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The Top Five Fantasy Languages

Constructed languages, more informally known as “conlangs,” make fantasy and science fiction more realistic. They also provide a hobby for both amateur and professional linguists across the globe, and a paying job for a select few.

Sometimes, people make up languages “just because.” But in general, there are two main types of constructed languages: languages made for real-world use, like Esperanto, and languages created for fictional worlds. Today, we’ll focus on the second category. Here are the top five constructed languages from fantasy and science fiction:

Quenya

tolkienIt shouldn’t come as a surprise that the top two spots in this list are taken by languages created by Tolkien.  He was by no means the first author to create fictional languages for his books, but he did put an extraordinary amount of effort into the languages he created and helped to (somewhat) popularize creating languages as a hobby.

In Tolkien’s Middle Earth, Quenya is the language of the “high Elves”, the elves who left Middle Earth after its creation to live in the Elven homeland. A large group of high elves later returned to Middle Earth, and spoke Quenya as a second ritual language or in poetry.

Main real-world influences: Finnish, but also Latin, Greek and other languages.

Sample Phrases:

Elen síla lúmenn’ omentielvo.  A star shines on the hour of our meeting.  (A fancy way of saying “Hello.”)

Namárië: Farewell.

Istan quet’ Eldarin.  I can speak Elvish.

Sindarin

MoerbinIn Tolkien’s Middle-Earth, Sindarin was the language of the “grey elves,” a group that decided not to leave Middle-Earth to live on the Elven homeland after the world was created.

Main real-world influences: Welsh, Old English, and Icelandic, though it’s also clearly related to Quenya.

Sample Phrases:

Êl síla erin lû e-govaned vîn. A star shines on the hour of our meeting. 

Novaer. Farewell. 

Pedin edhellen. I speak Elvish. 

Klingon

KilngonsThe Klingon Language was created for Star Trek in the 80’s by Marc Okrand. It is definitely the most widely spoken fantasy language. One fan even tried to raise his son as a bilingual Klingon native speaker! Alas, the experiment was unsuccessful.

Main real-world influences: Klingon was deliberately devised to sound “alien,” it has some features of Native American and southeast Asian languages.

Sample phrases:

NuqneH. Hello

Hab SoSlI’ Quch! Your mother has a smooth forehead! (Don’t say this to a Klingon who is bigger than you!)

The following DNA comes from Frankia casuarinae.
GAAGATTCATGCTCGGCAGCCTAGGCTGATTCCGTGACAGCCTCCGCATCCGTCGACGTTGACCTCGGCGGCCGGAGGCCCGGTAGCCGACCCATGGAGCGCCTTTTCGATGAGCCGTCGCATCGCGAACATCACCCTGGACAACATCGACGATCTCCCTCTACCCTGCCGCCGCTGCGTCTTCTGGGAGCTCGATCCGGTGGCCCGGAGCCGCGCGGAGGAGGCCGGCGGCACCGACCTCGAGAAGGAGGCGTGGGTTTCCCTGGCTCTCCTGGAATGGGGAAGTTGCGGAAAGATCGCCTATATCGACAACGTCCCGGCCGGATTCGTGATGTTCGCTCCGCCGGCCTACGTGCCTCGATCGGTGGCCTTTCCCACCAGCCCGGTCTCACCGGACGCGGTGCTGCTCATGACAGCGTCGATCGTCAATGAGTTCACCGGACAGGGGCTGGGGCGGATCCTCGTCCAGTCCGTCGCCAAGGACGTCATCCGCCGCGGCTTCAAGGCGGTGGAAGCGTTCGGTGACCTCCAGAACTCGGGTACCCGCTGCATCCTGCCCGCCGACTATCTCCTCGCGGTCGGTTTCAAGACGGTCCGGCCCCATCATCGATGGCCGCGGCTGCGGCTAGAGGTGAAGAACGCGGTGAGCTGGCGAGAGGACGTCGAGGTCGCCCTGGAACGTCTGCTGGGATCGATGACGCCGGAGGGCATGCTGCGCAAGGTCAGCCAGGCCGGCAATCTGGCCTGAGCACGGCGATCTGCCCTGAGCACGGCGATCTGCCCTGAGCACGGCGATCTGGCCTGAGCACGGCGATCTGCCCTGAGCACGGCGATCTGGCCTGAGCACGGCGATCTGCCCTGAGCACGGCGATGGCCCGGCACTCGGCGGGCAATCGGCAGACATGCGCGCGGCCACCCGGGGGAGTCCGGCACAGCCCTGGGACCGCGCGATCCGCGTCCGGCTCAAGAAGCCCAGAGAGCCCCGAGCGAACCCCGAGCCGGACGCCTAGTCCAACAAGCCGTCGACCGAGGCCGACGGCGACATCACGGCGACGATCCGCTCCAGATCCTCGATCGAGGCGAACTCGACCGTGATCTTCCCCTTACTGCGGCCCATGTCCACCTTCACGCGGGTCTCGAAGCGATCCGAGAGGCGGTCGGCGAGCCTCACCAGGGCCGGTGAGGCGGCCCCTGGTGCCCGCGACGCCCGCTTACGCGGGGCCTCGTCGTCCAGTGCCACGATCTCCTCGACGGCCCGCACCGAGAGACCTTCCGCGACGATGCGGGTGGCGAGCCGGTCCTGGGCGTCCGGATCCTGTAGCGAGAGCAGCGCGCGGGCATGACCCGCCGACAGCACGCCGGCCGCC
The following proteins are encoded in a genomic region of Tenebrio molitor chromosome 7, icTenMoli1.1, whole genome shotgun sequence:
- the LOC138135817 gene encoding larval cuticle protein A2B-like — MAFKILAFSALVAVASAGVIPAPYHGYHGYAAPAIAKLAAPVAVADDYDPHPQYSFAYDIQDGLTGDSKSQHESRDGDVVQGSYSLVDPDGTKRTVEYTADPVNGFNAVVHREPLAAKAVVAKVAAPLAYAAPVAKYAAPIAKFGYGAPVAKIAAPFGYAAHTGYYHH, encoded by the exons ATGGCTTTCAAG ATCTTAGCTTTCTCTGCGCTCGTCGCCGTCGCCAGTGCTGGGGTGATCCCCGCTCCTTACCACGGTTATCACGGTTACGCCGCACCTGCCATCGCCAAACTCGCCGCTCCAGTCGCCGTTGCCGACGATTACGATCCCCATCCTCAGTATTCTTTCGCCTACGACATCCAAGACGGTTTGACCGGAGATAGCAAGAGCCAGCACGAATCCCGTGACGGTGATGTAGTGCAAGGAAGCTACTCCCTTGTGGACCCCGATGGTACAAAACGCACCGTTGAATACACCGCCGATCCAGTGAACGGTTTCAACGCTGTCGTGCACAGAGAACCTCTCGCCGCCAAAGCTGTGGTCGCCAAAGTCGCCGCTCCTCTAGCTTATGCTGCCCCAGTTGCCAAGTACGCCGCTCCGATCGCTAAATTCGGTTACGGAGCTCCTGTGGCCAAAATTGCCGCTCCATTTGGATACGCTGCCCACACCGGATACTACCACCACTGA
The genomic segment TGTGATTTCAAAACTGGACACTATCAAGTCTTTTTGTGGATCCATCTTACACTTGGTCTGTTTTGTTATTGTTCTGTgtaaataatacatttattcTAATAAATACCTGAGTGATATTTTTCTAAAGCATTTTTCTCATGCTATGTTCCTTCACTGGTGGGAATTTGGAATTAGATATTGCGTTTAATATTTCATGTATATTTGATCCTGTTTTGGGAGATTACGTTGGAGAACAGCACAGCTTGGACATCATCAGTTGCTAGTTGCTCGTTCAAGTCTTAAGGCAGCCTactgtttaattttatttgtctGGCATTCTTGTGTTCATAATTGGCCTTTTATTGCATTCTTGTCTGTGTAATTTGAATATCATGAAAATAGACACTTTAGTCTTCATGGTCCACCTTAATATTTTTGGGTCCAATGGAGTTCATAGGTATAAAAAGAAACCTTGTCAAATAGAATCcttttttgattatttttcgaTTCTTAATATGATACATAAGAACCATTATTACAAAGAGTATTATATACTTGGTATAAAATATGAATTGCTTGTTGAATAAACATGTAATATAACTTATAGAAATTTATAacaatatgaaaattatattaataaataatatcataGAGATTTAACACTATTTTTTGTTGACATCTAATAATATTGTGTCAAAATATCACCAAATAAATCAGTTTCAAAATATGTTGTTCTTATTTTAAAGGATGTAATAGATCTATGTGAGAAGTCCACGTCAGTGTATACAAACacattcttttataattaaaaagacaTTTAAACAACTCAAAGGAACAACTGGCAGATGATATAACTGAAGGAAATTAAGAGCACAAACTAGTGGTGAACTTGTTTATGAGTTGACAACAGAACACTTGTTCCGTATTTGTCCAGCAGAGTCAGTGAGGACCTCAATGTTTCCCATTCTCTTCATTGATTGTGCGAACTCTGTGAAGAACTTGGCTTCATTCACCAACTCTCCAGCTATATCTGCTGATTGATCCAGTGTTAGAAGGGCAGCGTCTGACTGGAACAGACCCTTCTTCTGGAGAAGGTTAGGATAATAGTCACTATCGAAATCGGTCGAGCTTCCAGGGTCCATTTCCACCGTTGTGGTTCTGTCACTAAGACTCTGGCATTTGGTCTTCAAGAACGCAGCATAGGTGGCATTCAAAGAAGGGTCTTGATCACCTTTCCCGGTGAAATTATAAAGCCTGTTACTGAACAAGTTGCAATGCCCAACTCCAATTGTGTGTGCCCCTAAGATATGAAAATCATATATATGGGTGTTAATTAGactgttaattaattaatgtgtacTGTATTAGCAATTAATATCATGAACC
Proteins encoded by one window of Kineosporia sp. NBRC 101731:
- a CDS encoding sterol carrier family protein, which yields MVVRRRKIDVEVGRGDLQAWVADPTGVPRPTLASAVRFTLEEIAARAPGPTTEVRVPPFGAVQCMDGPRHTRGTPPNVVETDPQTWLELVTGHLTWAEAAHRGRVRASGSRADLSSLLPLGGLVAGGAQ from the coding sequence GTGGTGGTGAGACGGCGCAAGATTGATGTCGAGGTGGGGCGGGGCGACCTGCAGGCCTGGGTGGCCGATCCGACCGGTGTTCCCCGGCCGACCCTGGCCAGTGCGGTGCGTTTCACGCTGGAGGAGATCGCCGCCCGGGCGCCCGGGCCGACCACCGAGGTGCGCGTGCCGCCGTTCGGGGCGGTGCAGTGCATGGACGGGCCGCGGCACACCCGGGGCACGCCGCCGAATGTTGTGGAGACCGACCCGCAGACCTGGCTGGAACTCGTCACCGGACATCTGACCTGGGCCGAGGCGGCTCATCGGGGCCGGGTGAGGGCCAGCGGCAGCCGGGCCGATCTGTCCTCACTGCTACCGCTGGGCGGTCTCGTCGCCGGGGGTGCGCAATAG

Qapla’! Goodbye!

Dothraki

DothrakiThe most well-developed of the languages constructed for the Game of Thrones series, Dothraki is spoken by the nomadic horse lords of The Dothraki Sea.

Main real-world influences:  Turkish, Russian, Estonian, Inuktitut and Swahili.

Sample phrases:

M’athchomaroon! Hello, or more literally, “With respect!” 

Hajas! Goodbye. 

Me nem nesa. It is known.

Na’vi

I see youNa’vi was created for the natives of Pandora in the 2009 movie Avatar by linguist Paul Frommer.

Real-world influences: Like Klingon, Na’vi was specifically designed to sound alien, but has a vaguely Polynesian flavor.

Sample phrases:

Kaltxì. “Hello” 

Hayalovay. Goodbye or  “Until next time.” 

Nga yawne lu oer.  “I love you”

Tolkien

Links Between Welsh and Elvish

A new book from Cardiff University Professor Dr Carl Phelpstead gives Welsh geeks one more reason to be proud of their heritage: it was the inspiration for Sindarin, one of two elven languages created by fantasy author J.R.R Tolkien. The other, Quenya, is based more on Finnish.

Tolkien was entranced by the sounds of Welsh. In “English and Welsh,” a speech he gave in Oxford, he notes that the sounds of Welsh had always called to him: “I heard it coming out of the west. It struck at me in the names on coal-trucks; and drawing nearer, it flickered past on station-signs, a flash of strange spelling and a hint of a language old and yet alive; even in an adeiladwyd 1887, ill-cut on a stone-slab, it pierced my linguistic heart.”

It’s only natural, then, that Tolkien would use one of his favorite languages as the inspiration for the speech of the Grey Elves. As Dr. Phelpstead explained to the BBC,  “It’s not so much that he borrowed Welsh words, more the sounds. This particular Elfish language is very like the sounds of Welsh and deliberately so. I have a friend of mine who is a Welsh translator who went to see the Lord of the Rings films and when they started speaking Elfish in the film she turned to her daughter and said ‘they are speaking Welsh’ so people do see this relationship.” Read more